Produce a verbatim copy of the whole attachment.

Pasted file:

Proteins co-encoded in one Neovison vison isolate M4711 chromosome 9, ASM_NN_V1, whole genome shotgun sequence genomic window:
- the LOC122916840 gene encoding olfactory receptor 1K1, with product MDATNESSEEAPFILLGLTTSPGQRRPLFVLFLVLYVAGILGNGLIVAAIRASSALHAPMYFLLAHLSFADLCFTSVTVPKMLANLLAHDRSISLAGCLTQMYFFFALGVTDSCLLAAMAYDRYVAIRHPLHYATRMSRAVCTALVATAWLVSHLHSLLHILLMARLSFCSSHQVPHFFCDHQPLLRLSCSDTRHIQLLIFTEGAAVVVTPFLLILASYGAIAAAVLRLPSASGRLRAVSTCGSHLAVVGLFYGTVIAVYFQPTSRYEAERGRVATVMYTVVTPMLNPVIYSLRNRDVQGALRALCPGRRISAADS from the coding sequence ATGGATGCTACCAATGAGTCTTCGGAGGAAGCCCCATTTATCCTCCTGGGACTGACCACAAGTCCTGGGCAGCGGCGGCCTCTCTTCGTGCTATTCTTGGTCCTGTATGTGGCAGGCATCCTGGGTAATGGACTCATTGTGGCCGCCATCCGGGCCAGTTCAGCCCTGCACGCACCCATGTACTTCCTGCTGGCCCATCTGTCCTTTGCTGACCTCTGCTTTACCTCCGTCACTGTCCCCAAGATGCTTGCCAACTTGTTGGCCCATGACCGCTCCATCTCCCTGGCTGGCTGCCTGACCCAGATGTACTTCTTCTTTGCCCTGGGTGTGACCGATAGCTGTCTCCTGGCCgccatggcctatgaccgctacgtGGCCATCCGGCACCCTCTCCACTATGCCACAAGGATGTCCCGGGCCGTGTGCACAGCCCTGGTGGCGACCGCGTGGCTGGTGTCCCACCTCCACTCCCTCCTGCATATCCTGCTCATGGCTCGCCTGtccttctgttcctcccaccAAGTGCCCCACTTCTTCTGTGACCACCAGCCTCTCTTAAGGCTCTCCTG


Proteins co-encoded in one Neovison vison isolate M4711 chromosome 9, ASM_NN_V1, whole genome shotgun sequence genomic window:
- the LOC122916840 gene encoding olfactory receptor 1K1, with product MDATNESSEEAPFILLGLTTSPGQRRPLFVLFLVLYVAGILGNGLIVAAIRASSALHAPMYFLLAHLSFADLCFTSVTVPKMLANLLAHDRSISLAGCLTQMYFFFALGVTDSCLLAAMAYDRYVAIRHPLHYATRMSRAVCTALVATAWLVSHLHSLLHILLMARLSFCSSHQVPHFFCDHQPLLRLSCSDTRHIQLLIFTEGAAVVVTPFLLILASYGAIAAAVLRLPSASGRLRAVSTCGSHLAVVGLFYGTVIAVYFQPTSRYEAERGRVATVMYTVVTPMLNPVIYSLRNRDVQGALRALCPGRRISAADS from the coding sequence ATGGATGCTACCAATGAGTCTTCGGAGGAAGCCCCATTTATCCTCCTGGGACTGACCACAAGTCCTGGGCAGCGGCGGCCTCTCTTCGTGCTATTCTTGGTCCTGTATGTGGCAGGCATCCTGGGTAATGGACTCATTGTGGCCGCCATCCGGGCCAGTTCAGCCCTGCACGCACCCATGTACTTCCTGCTGGCCCATCTGTCCTTTGCTGACCTCTGCTTTACCTCCGTCACTGTCCCCAAGATGCTTGCCAACTTGTTGGCCCATGACCGCTCCATCTCCCTGGCTGGCTGCCTGACCCAGATGTACTTCTTCTTTGCCCTGGGTGTGACCGATAGCTGTCTCCTGGCCgccatggcctatgaccgctacgtGGCCATCCGGCACCCTCTCCACTATGCCACAAGGATGTCCCGGGCCGTGTGCACAGCCCTGGTGGCGACCGCGTGGCTGGTGTCCCACCTCCACTCCCTCCTGCATATCCTGCTCATGGCTCGCCTGtccttctgttcctcccaccAAGTGCCCCACTTCTTCTGTGACCACCAGCCTCTCTTAAGGCTCTCCTG